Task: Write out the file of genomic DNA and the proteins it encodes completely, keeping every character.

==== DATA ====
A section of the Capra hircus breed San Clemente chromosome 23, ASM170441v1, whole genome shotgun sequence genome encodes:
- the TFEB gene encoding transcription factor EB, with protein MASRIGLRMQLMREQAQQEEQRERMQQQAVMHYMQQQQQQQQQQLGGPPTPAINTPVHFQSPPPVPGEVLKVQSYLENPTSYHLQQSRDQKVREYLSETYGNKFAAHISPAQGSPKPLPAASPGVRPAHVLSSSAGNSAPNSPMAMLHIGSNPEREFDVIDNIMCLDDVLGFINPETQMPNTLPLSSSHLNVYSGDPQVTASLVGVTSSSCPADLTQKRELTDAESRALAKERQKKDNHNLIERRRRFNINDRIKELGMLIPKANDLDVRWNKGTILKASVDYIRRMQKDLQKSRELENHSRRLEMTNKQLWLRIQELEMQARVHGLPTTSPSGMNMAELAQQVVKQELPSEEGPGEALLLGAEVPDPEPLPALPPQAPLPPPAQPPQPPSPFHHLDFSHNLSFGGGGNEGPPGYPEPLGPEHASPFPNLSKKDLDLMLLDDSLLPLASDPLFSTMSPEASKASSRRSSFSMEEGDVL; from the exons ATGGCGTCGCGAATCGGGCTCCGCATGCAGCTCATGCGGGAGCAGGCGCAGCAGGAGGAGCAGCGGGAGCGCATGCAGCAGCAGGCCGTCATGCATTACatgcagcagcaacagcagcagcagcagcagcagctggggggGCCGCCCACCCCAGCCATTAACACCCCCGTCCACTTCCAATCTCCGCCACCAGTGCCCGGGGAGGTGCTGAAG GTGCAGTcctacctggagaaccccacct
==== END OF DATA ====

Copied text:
A section of the Capra hircus breed San Clemente chromosome 23, ASM170441v1, whole genome shotgun sequence genome encodes:
- the TFEB gene encoding transcription factor EB, with protein MASRIGLRMQLMREQAQQEEQRERMQQQAVMHYMQQQQQQQQQQLGGPPTPAINTPVHFQSPPPVPGEVLKVQSYLENPTSYHLQQSRDQKVREYLSETYGNKFAAHISPAQGSPKPLPAASPGVRPAHVLSSSAGNSAPNSPMAMLHIGSNPEREFDVIDNIMCLDDVLGFINPETQMPNTLPLSSSHLNVYSGDPQVTASLVGVTSSSCPADLTQKRELTDAESRALAKERQKKDNHNLIERRRRFNINDRIKELGMLIPKANDLDVRWNKGTILKASVDYIRRMQKDLQKSRELENHSRRLEMTNKQLWLRIQELEMQARVHGLPTTSPSGMNMAELAQQVVKQELPSEEGPGEALLLGAEVPDPEPLPALPPQAPLPPPAQPPQPPSPFHHLDFSHNLSFGGGGNEGPPGYPEPLGPEHASPFPNLSKKDLDLMLLDDSLLPLASDPLFSTMSPEASKASSRRSSFSMEEGDVL; from the exons ATGGCGTCGCGAATCGGGCTCCGCATGCAGCTCATGCGGGAGCAGGCGCAGCAGGAGGAGCAGCGGGAGCGCATGCAGCAGCAGGCCGTCATGCATTACatgcagcagcaacagcagcagcagcagcagcagctggggggGCCGCCCACCCCAGCCATTAACACCCCCGTCCACTTCCAATCTCCGCCACCAGTGCCCGGGGAGGTGCTGAAG GTGCAGTcctacctggagaaccccacct